Horseradish

posted Oct 9, 2014, 1:51 PM by Ivy Hunter   [ updated Nov 12, 2014, 2:00 PM ]
Fresh ground horseradish root is a peppery herb a very hot herb that is a perfect condiment as horseradish is prepared properly. It is a necessary addition to cocktail sauce including cream sauces that are used on seafood and vegetables or in salad dressings. Use sparingly.

According to The Encyclopedia of  Healing Foods Horseradish is known as Armoracia rusticana and Armoracia lapathifolia. It is a large tapered root with thin light brown skin, white flesh, and spikey green leaves. It is a member of the cabbage family - related to mustard, radish, kale, cauliflower, and Brussels sprouts.

Uses: Use the leaves in a salad, and make a paste from the root. Since it has a bunch of components in the root that are similar to mustard, do not use if you are allergic to mustard. The chemicals that make horseradish paste so hot and pungent are stored separately in the root, and when blended to a paste they activate and create the hot horseradish relish we know and love as a condiment. Use horseradish on meat and seafood. Horseradish ale was used in old times by creating a mixture of horseradish, womwood, and tansy as a tonic to revive weary travelers at coach stations. When blending, do it in a well ventilated area - it is very pungent.

Medicinal Uses: The pungent allylisothiocyanate (chemical in horseradish that makes it pungent) has been researched and shows it is protective against Listeria, E. coli, Staphylococcus aureus, and other food pathogens. Horseradish also stimulates the release of bile from the gallbladder, and bile helps to digest the dietary fats and oils while secreting cholesterol and toxins from the body. When taken with fiber, to prevent resorption of bile, it can be useful in the safe removal of those toxins stored in bile.

Planting & Storage: Plant in early winter, and spring time. The peak seasons are just after the fall harvest, and just before the spring tilling of soils. Horseradish and garlic can be great winter crops in the garden as they require the same loose type of soil for best expansion. Fresh roots will keep without wilting for up to 1 week. Prepare it as a paste and keep it in the refrigerator where it will keep for up to six weeks. Prepare it by blending with vinegar and it may last even longer.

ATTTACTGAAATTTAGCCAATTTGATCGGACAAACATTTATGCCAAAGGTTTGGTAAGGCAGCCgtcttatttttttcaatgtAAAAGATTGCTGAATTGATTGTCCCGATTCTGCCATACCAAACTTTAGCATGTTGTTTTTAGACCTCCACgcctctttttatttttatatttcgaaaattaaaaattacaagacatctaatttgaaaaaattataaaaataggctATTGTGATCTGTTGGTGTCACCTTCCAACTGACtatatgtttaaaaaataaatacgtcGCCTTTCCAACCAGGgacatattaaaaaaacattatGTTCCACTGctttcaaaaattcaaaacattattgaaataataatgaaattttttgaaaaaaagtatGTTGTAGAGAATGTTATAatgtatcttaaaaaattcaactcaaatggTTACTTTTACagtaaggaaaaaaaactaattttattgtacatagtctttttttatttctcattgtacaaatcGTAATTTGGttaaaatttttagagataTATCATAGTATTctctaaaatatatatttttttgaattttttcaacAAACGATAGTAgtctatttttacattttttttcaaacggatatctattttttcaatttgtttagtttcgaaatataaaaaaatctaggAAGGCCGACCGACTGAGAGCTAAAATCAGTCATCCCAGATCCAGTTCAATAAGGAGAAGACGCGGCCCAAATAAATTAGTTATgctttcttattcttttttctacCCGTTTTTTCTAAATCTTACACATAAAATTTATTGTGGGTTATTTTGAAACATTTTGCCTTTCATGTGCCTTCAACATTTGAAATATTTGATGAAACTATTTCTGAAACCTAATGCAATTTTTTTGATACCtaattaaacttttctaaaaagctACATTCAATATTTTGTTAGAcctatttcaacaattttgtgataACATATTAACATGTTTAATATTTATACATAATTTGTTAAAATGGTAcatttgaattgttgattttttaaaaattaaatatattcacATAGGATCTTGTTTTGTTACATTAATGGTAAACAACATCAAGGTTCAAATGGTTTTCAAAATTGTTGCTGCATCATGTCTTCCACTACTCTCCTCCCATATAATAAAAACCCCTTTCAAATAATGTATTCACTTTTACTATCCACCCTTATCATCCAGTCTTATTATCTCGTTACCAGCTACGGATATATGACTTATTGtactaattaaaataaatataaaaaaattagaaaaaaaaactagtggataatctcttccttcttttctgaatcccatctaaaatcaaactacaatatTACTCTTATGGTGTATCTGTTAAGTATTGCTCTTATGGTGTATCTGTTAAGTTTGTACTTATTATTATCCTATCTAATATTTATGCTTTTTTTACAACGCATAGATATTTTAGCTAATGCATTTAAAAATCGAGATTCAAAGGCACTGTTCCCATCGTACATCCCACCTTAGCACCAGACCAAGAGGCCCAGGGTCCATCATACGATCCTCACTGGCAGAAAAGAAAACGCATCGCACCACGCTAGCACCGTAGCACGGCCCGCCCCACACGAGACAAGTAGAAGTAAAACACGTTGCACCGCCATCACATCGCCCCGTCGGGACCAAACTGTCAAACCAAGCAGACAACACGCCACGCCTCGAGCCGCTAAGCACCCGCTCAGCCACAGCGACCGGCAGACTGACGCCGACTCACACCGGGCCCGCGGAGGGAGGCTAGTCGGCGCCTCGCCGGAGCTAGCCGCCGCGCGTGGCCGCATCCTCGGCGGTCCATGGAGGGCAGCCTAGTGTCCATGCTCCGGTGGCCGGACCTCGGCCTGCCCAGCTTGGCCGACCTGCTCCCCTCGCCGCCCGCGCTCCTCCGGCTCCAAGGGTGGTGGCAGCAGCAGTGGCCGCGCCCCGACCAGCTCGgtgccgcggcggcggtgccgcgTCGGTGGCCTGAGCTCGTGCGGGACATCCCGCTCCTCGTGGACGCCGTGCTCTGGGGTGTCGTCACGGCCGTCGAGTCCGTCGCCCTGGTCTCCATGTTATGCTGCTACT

History: Horseradish is an ancient herb used in Europe, and historically used in Egyptian times of 1500 BCE as one of the 5 bitter herbs: horehound, lettuce, and nettle included. In early Greek times, Pliny called horseradish amoracia, and the Delphic Oracle tells Apollo that it is worth its weight in gold.

Horseradish paste:
1/2 teaspoon of salt
3 tablespoons of vinegar or fresh lemon juice
1 cup loosely packed grated horseradish
Place in a blender and blend. Vinegar will create a less volatile paste. To dilute to a condiment, blend with 1 cup of applesauce, or 1/2 cup of mayonnaise.

Cranberry Horseradish Thanksgiving sauce:
From The Encyclopedia Of Healing Foods
3/4 cup water - bring to a boil
1/2 cup honey
1/2 cup brown sugar
(stir those two ingredients until dissolved)
10 ounces of cranberries & bring to a boil again - allow to simmer for 10 minutes
Remove from heat and add:
2 tablespoons freshly grated loosely packed horseradish
1 tablespoon Dijon mustard

Do not consume large amounts of horseradish if you are prone to gallbladder stones. This will stimulate the excretion of bile (and stones may follow & lodge in the ducts creating an obstruction or emergency).
Mustard oil components including that from horseradish should be avoided by pregnant women. People with kidney disease shouldn't take this herb because it does have a diuretic effect. People with ulcers should avoid  hot pungent herbs, and it should not be given to children under age 4. Use with caution if you are taking NSAIDS such as Motrin, Ibuprophen, tylenol, toramadol, anticoagulants, or if you have a thyroid condition. Test for allergies by applying the blended paste direct to a small area of skin. Blood testing for allergies is recommended, and an allergy to horseradish would show up as an allergy to mustard as well. Eliminating mustard components would include the elimination of horseradish from the diet.

Get personal holistic nutrition consulting from the comfort of your home or office. Call or contact us at http://Hunter-Nutrition.com
Get articles like this plus my 5 week introductory class totally free:
http://eepurl.com/1Rukn

The gadget spec URL could not be found

Comments